WASHINGTON – Regina B. Schofield, Assistant Attorney General for the Office of Justice Programs (OJP) announced today grant awards to 38 newly designated Weed and Seed sites nationwide totaling more than $6.6 million to fight crime and restore community infrastructure. The funding is administered by the Community Capacity Development Office (CCDO), a component of OJP.
“This funding helps rebuild and restructure communities that have suffered because of criminal activity and social decay,” Schofield said. “These strategies encourage residents to work with law enforcement agencies to deter crime, identify resources, and restore community cohesiveness.”
Weed and Seed is a strategy designed to prevent, control, and reduce violent crime, drug abuse, and gang activity in targeted high-crime neighborhoods and bring in services that promote crime prevention and neighborhood revitalization. These new sites are eligible to receive up to five years of additional support.
The partnerships formed in Weed and Seed strategies include organizing and forming alliances with local businesses, faith based organizations and other local or state organizations to identify and resolve specific criminal activity and replace it with other activities that include restoring buildings, providing youth activities, and establishing new economic opportunities.
Today’s announcement of initial grants of $175,000 includes 38 sites in 20 states and the District of Columbia. These states include Arizona, California, Connecticut, Florida, Georgia, Illinois, Indiana, Michigan, Missouri, Montana, North Carolina, Nebraska, Ohio, Oregon, Pennsylvania, South Carolina, Tennessee, Texas, Washington, and Wyoming.
The plans and strategies for these sites include coordinating with federal, state, county and local prosecutors to reduce drug-related crimes, gang violence, and property crimes; fostering joint responsibility and action between police and community residents; and improving the network between city agencies and community groups. A complete listing of the sites is attached.
CCDO supports local sites through its four-pronged Weed and Seed strategy, which include law enforcement; community policing; prevention, intervention and treatment for residents; and neighborhood restoration. There are currently more than 319 active Weed and Seed communities throughout the country.
The Office of Justice Programs provides federal leadership in developing the nation’s capacity to prevent and control crime, administer justice and assist victims. OJP has five component bureaus: the Bureau of Justice Assistance; the Bureau of Justice Statistics; the National Institute of Justice; the Office of Juvenile Justice and Delinquency Prevention; and the Office for Victims of Crime. Additionally, OJP has two program offices: the Community Capacity Development Office, which incorporates the Weed and Seed strategy, and the Sex Offender Sentencing, Monitoring, Apprehending, Registering and Tracking (SMART) Office. More information can be found at https://ojp.gov.
Community Capacity Development Office
Weed and Seed Initial Funding
Maximum Award – $175,000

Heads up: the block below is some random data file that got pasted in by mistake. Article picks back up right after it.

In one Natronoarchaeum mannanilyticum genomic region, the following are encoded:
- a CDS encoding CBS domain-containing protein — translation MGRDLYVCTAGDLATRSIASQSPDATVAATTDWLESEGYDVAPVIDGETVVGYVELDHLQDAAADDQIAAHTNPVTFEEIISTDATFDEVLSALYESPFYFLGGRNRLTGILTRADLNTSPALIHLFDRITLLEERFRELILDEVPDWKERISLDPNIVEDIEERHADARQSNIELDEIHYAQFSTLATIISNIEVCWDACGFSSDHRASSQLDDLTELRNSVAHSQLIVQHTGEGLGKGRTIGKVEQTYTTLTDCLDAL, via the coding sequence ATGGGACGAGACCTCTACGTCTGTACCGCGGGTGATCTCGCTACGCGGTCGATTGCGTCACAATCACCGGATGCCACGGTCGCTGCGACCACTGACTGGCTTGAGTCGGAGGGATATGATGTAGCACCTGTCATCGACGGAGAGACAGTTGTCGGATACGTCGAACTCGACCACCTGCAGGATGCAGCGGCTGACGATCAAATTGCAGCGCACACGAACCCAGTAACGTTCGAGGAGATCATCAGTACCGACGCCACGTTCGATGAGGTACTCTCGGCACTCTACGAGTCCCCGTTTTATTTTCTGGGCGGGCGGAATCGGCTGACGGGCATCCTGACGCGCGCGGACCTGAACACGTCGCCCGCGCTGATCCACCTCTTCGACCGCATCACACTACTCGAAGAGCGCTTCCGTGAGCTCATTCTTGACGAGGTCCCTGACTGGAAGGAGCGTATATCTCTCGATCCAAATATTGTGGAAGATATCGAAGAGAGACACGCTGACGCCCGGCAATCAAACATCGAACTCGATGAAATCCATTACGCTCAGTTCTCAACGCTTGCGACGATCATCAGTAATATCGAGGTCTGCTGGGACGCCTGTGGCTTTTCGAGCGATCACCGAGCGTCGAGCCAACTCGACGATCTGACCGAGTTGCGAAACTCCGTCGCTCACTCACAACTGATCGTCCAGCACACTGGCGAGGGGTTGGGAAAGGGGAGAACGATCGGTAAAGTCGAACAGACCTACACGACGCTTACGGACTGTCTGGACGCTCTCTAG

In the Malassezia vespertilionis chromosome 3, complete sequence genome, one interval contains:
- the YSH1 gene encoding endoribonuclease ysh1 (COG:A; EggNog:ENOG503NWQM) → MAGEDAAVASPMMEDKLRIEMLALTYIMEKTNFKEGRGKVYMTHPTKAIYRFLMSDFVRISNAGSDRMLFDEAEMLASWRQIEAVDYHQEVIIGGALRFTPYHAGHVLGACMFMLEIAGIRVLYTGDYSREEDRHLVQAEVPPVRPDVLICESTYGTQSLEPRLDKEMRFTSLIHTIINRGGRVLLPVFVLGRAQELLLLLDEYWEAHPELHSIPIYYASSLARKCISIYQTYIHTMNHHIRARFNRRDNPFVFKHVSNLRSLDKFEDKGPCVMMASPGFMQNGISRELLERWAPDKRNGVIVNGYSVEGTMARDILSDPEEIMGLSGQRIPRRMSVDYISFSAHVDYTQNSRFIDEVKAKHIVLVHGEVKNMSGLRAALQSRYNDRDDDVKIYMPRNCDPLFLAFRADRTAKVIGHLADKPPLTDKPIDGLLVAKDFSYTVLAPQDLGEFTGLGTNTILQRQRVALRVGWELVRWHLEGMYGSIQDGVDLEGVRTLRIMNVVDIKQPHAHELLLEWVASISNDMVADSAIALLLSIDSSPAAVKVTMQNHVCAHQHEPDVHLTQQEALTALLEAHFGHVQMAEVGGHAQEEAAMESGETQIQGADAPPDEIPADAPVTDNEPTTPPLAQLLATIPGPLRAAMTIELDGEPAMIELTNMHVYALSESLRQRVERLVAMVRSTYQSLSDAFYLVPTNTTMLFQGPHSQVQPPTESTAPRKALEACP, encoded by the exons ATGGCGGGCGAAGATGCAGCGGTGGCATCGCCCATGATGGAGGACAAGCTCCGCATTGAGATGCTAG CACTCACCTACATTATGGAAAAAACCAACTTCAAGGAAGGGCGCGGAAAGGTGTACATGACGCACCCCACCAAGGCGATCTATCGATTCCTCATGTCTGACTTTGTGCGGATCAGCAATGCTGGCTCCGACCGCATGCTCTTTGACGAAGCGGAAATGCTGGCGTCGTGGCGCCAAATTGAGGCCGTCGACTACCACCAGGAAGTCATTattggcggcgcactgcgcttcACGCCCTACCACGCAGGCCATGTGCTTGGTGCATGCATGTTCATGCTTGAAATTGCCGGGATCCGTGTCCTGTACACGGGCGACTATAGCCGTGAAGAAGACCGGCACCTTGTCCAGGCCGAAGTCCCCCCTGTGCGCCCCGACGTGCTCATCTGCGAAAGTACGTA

North Omaha History
North Omaha’s most popular, historically important and hopeful intersection is easily at North 24th and Lake Streets.
Over the course of a century, its been the bellwether for the entire community. At its height, North Omaha flourished; at its most segregated, North Omaha was sliced in pieces. More than 50 years ago, white people fled the area entirely, wholly divesting in the heart of Black North Omaha.
In the past 15 years though, there has been a convergence of resources, energy and vision focused on rehabilitating the commercial intersection of North 24th and Lake Streets. This is a summary of the recent history of development around the intersection.
The “Jazz Trio” by Littleton Alston is located at the Dreamland Plaza at N. 24th and Lizzie Robinson Ave.
In 2003, the City of Omaha opened Dreamland Plaza as a tribute to North Omaha’s jazz history. Located at North 24th and Erskine Streets, its a park covering a single lot, the area is a well-groomed plaza. The featured element in the park is a 9 foot tall statue called “Jazz Trio.” Created in 2005 by nationally recognized sculptor Littleton Alston, it features a jazz trio with a trumpeter, sax player and female singer performing. The plaza is named for the Dreamland Ballroom, explored earlier in this article.
In 2003, the City of Omaha upgraded the N. 24th Streetscape. Spending more than $750,000, they added new brick sidewalks, ornamental diamond-shaped street lights and new trees. The project extended from Ohio Street on the north to Cuming Street on the south.
A new housing complex was built at North 24th and Blondo Streets in 2007. As part of the project, senior housing was designed for Catholic Charities and moderate-income units were built for the New Community Development Corporation. Built as rowhouses, there is also a community building in the development. The senior housing there is called Fair Deal / Village East Senior Apartments, and it serves as a 40-unit senior complex.
Rev. Dr. Martin Luther King, Jr. Cornerstone Memorial
In 2006, the City of Omaha finished installing the Rev. Dr. Martin Luther King, Jr. Cornerstone Memorial at the northwest corner of 24th and Lake Streets. Today, there is a beautiful mural on the north wall next to the park. Trees, benches and other materials fill the memorial’s site, too.
Union for Contemporary Art
The most recent substantial project along North 24th Street opened in January 2017. The Union for Contemporary Art renovated and moved into the Blue Lion Center at 2423 North 24th Street then. The Union for Contemporary Art is a non-profit organization that provides opportunities for artists to exhibit and learn; opportunities for neighborhood youth to learn and create; and opportunities for the community to build, grow and share through social justice and civic engagement.